Damaged Lake Sammamish data buoy placed back in service
July 27, 2010
By Warren Kagarise
Vandals damaged a county data buoy bobbing in Lake Sammamish in mid-July, and the cash-strapped county might be unable to repair or replace damaged equipment crammed aboard the float.
King County Sheriff’s Office and county environmental officials said suspects flipped the buoy, causing a gap in the weather and water-quality information gathered by the device. County staffers do not yet know if equipment can be salvaged from the damaged buoy.
The buoy had been returned to Lake Sammamish by late last week. Though temperature and relative humidity probes had been damaged beyond repair, the buoy suffered little damage.
“We definitely dodged a bullet,” King County Department of Natural Resources and Parks spokesman Doug Williams said.
The incident occurred the weekend of July 17.
The buoy supports a weather station offering hourly average air temperature, relative humidity, wind speed, wind direction and total solar radiation — useful information for anglers, swimmers, water-skiers, triathletes and scientists monitoring the lake.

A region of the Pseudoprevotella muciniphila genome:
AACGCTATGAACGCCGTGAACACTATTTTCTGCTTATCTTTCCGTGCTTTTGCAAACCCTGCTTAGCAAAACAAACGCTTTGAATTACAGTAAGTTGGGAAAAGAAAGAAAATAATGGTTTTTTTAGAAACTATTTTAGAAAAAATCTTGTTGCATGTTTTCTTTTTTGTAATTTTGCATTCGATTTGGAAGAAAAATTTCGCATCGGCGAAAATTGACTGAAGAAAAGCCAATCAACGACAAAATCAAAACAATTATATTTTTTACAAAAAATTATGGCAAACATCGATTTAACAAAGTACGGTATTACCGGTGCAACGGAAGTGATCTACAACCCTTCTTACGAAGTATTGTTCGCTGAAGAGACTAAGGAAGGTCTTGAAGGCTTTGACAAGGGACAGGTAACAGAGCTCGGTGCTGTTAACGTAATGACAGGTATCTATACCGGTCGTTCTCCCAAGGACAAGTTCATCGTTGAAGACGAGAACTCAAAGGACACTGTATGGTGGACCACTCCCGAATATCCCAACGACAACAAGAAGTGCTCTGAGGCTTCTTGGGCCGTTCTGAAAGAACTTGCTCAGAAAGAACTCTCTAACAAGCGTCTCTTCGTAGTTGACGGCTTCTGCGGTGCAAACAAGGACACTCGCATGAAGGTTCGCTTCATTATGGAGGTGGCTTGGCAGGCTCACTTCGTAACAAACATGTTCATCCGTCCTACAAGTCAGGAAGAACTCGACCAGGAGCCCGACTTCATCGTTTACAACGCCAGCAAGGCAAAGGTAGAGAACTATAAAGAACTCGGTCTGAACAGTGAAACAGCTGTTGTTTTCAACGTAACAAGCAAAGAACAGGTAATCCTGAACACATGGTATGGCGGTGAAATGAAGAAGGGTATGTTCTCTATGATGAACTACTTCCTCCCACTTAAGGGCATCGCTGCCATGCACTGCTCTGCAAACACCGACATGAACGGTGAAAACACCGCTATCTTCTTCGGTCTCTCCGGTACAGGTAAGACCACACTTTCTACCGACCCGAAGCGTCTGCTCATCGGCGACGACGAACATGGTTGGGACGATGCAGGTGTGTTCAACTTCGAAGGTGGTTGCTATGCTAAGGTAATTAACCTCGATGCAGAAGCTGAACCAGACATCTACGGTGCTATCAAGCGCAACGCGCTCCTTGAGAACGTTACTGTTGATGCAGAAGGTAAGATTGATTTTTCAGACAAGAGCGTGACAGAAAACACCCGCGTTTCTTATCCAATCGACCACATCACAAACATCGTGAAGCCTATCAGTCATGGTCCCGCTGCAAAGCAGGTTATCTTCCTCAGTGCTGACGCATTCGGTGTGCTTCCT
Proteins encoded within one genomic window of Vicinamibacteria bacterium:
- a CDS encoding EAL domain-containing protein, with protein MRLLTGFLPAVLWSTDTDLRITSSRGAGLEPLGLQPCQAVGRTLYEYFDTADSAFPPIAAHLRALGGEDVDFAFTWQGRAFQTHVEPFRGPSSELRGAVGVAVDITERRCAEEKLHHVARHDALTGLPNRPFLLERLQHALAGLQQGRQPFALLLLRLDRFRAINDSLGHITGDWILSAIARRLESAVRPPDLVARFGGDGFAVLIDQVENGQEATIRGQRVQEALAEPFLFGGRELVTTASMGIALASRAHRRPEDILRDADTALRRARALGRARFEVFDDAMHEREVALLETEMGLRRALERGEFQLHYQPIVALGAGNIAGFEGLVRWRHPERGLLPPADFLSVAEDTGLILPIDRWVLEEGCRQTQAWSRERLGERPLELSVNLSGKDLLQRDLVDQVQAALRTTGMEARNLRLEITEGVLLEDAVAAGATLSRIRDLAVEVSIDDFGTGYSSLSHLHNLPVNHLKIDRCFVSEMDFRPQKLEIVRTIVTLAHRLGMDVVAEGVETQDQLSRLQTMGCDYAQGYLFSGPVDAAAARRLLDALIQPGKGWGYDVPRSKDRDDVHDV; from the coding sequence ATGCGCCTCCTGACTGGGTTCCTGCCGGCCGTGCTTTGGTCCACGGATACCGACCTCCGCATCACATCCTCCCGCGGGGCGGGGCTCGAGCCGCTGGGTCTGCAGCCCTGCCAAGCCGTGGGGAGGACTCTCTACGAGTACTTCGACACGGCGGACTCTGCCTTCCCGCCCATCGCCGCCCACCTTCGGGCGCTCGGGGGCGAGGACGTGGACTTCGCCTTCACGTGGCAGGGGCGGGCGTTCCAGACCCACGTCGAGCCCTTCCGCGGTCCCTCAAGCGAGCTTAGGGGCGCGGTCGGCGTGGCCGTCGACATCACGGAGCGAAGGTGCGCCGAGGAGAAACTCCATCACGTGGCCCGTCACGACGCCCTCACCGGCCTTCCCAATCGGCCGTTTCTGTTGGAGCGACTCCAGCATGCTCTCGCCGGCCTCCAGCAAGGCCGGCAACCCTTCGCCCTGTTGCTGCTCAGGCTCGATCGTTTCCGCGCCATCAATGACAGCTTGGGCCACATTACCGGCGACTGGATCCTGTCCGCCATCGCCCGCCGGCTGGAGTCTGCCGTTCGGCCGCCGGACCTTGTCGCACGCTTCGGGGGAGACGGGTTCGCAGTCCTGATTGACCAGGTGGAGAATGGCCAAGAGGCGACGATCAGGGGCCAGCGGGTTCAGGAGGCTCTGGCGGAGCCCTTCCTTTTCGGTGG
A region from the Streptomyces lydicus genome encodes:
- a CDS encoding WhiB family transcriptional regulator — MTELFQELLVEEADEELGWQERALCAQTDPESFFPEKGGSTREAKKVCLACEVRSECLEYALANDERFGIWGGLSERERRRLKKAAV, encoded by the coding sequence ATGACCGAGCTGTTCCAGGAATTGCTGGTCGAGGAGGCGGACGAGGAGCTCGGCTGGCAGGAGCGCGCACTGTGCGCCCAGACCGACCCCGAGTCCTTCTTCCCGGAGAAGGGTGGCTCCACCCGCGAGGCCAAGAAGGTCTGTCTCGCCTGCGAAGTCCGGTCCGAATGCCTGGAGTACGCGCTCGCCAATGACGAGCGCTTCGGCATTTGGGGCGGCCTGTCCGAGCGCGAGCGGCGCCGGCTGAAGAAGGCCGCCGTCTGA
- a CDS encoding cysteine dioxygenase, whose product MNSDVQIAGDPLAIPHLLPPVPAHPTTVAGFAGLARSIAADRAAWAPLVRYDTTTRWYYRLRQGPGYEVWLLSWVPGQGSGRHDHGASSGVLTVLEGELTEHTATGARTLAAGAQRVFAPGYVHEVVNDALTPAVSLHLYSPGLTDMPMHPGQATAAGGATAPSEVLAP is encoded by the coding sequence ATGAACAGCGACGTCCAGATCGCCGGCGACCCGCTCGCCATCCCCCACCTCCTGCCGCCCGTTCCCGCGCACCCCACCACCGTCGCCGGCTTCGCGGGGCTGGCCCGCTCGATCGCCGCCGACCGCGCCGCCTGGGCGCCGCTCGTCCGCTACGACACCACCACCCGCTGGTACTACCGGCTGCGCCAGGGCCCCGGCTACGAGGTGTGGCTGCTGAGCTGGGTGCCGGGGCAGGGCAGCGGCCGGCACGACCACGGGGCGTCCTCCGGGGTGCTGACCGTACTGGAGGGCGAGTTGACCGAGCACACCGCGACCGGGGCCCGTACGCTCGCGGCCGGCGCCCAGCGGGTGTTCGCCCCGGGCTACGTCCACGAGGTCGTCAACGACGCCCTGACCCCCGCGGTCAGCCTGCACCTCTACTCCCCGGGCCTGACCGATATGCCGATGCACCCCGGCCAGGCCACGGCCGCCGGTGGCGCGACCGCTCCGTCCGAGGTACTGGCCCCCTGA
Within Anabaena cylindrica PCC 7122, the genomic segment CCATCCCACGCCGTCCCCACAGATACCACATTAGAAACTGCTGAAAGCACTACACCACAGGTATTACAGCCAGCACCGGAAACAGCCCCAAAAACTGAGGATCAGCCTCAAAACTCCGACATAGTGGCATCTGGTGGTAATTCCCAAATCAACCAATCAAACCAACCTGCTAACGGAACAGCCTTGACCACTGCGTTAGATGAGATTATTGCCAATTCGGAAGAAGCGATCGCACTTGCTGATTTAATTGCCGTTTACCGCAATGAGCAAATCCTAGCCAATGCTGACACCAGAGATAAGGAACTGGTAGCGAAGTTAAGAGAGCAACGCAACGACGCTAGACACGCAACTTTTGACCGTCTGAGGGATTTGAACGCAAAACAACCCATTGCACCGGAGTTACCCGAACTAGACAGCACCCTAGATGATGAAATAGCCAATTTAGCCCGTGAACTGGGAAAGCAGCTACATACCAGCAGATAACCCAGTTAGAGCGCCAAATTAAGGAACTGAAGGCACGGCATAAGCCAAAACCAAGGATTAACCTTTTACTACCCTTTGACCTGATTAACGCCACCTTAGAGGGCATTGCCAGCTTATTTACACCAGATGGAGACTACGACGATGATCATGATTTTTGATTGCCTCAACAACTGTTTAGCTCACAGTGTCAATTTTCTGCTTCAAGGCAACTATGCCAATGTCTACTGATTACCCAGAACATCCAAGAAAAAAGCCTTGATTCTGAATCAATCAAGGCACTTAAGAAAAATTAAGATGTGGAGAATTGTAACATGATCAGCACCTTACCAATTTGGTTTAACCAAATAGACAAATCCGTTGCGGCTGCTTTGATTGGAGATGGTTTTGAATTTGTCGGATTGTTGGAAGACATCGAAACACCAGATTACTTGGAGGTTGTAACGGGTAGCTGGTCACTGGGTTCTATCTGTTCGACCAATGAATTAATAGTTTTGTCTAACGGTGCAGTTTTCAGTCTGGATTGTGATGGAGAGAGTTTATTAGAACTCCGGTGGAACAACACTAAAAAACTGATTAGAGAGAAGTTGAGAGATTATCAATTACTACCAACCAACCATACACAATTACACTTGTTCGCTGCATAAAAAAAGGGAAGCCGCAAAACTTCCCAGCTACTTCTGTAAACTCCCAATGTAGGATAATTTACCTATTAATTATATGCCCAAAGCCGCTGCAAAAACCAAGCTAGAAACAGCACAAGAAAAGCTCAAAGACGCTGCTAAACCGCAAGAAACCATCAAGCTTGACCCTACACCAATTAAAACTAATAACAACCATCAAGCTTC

The buoy floats on the western side of the lake near the midpoint — not far from the Issaquah and Sammamish shorelines, and in the deepest water in Lake Sammamish.
Williams said the buoy had been taken to a county environmental lab in Queen Anne to dry after the incident.
Vandalism or destruction of public property can result in fines up to $20,000 and up to 10 years in prison.
The buoy serves as part of the county Major Lakes Monitoring Program. The effort records and analyzes the long-term environmental quality of lakes Sammamish, Union and Washington.
County scientists also share buoy-collected information with the Global Lake Ecological Observatory Network as part of a broader investigation of the effects of local human activity and climate change on lake ecosystems.
Vandals also damaged a county buoy on Lake Sammamish last May. County Environmental Services Unit staffers managed to get data recorders and transmitters working again.
“You can’t monitor something like that out in the lake 24/7,” Williams said.
Warren Kagarise: 392-6434, ext. 234, or email@example.com. Comment at www.issaquahpress.com.